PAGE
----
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to the first, as the design of it was to remove the objections of the Jews, and as they were very much prejudiced against St. Paul, from an idea that he was an enemy to their nation, his name was therefore concealed, lest the discovery of it might blast the good effects intended by his Epistle. And this might have been the occasion of the doubts which were raised about it, for as it was not addressed to any particular Church or person, the original perhaps was not preserved with the same care as the others;a it is, however, frequently cited by Clemens of Rome, as having been composed by St. Paul. Among the Latius, it was rejected because it seemed to favour the heresy of the Novatians, that cut off apostates from the hopes of repentance, yet its authenticity is recognised by several writers. Thus Athanasius includes it and the seven general Epistles among the canonical writings. In like manner Cyril reckons in his catalogue (which he says he delivers from the Church as she had received it from the Apostles) the seven general Epistles and the fourteen of St. Paul. The same is testified by Ruffin, by the Council of Laodicea, the canons of which were afterwards received into the code of the

a Tert de Præsc. c. 36.
6 See Whitby's Preface to this Epistle.

Orig. Ep. ad African. Orig. Exh. ad Martyr. Euseb, Hist. 1. 6. c. 20. Hieron. Ep. ad Dardan. Cyr. Catech. 4.

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Universal Church,a and by the Council of Carthage. The Epistle to the Hebrews is likewise cited frequently by Irenæus, Origen, and Clemens Alexandrinus.

St. James's Epistle is cited by Clemens of Rome, Ignatius, Origen, Eusebius, and Jerome.

St. Peter's second Epistle is cited by Origen, Firmilian and Eusebius. This Epistle, however, besides the external evidence in its favour, has several internal marks of genuineness as St. Peter's name at the beginning, and his allusion to the transfiguration.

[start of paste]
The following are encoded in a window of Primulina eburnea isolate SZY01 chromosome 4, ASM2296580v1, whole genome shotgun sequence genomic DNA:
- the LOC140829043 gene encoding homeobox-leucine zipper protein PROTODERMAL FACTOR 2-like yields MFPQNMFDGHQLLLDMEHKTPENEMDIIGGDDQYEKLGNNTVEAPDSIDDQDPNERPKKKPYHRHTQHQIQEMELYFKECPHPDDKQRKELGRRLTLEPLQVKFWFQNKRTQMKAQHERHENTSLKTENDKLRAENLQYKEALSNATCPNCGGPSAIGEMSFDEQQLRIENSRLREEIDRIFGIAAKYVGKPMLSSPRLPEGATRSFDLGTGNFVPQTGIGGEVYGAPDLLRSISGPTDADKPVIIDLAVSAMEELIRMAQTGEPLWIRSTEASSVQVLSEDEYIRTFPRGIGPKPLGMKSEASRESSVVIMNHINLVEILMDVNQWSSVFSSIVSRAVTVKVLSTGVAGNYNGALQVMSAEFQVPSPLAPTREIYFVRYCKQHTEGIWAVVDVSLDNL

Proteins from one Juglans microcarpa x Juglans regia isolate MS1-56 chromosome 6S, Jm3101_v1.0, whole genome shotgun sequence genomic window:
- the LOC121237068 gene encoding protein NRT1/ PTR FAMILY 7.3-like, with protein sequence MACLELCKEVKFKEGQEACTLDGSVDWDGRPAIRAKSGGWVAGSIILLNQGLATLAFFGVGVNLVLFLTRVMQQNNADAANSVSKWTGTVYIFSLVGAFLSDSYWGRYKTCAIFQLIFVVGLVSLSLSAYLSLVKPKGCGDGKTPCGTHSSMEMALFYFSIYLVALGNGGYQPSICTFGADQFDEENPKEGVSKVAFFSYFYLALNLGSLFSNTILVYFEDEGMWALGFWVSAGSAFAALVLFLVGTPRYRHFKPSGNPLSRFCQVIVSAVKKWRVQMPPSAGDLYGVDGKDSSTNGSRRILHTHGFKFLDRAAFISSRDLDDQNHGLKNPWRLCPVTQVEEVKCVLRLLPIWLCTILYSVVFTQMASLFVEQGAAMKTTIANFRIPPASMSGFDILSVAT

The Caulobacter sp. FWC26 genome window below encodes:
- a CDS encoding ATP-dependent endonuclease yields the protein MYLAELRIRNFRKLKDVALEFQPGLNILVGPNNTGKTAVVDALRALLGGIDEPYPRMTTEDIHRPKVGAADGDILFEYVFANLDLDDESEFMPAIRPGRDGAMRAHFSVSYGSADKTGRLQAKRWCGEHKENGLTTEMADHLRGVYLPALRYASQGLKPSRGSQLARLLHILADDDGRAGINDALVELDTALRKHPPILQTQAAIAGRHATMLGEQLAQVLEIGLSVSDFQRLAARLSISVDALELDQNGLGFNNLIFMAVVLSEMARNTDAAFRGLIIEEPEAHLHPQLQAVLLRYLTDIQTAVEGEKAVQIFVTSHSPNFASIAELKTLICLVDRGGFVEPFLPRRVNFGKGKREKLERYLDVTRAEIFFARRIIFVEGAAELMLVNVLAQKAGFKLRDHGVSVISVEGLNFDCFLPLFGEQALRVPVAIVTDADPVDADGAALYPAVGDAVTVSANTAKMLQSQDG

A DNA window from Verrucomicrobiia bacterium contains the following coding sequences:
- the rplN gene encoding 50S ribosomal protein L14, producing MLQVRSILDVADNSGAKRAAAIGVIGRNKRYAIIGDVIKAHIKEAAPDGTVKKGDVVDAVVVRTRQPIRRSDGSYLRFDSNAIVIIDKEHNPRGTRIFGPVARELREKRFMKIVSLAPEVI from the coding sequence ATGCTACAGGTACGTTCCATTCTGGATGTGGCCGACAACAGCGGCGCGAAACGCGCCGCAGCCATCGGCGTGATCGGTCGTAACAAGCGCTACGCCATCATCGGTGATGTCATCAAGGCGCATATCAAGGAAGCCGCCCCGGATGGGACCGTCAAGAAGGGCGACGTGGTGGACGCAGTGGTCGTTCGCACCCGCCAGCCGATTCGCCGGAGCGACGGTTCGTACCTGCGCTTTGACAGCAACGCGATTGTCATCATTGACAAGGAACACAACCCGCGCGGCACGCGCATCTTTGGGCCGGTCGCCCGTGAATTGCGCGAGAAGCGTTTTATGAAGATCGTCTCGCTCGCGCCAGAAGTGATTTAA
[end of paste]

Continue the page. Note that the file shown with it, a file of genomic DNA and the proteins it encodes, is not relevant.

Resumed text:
e The second and third Epistles of John are cited by Irenæus, Clemens and Dennis of Alexandria, and by Tertullian, who also quotes the Epistle of St. Jude.

f The Revelation of St. John is also cited by Clemens.of Rome, Justin Martyr, Irenæus, Melito, who wrote a commentary on it, Theophilus

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Can. 60. Can. 47.

b Iren. 1. 3. c. 38. Orig. 1. 3. and 7. Cont. Cels. Dial, Cont. Marc, and Ep. ad Afric. Clein. Aler.

Ignat Ep. ad Eph. Orig. Hon. 13. in Genes. Eus. Hist. 1. 2, c. 22. 1. 3. c. 24, 25. Hieron. Pref. in Ep. Jac.

Orig. Cont. Marc. Firmil. Ep. 75. and Cypr. Euseb. Hist. 1. 3. c. 3.

e Iren. l. 1. c. 13. Clem. Aler. Strom. 2. Tert. de Car. Ch. c. 24. Euseb. Hist. 1. 6. c. 24. Tert. de Cult. Fæn.

f Clem. in Ep. ad Cor. Justin. Cont. Tryphon. Iren. I. 5. c. 30. Euseb. Hist, I. 4. c. 24, 26. 1. 5. c. 18. 1. 7. v. 27.

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of Antioch, Hippolytus, Tertullian, Cyprian and Origen. All these circumstances taken together fully evince the impossibility of any imposition taking place with respect to the books of Scripture. For independent of the suffering and depressed state of the early Christians, which would deter men from such an attempt as could only bring them under great troubles, the early spreading of the Christian religion into so many remote countries and provinces, and the many translations made in those countries, all concur to make the impossibility of any such forgery the more sensible.a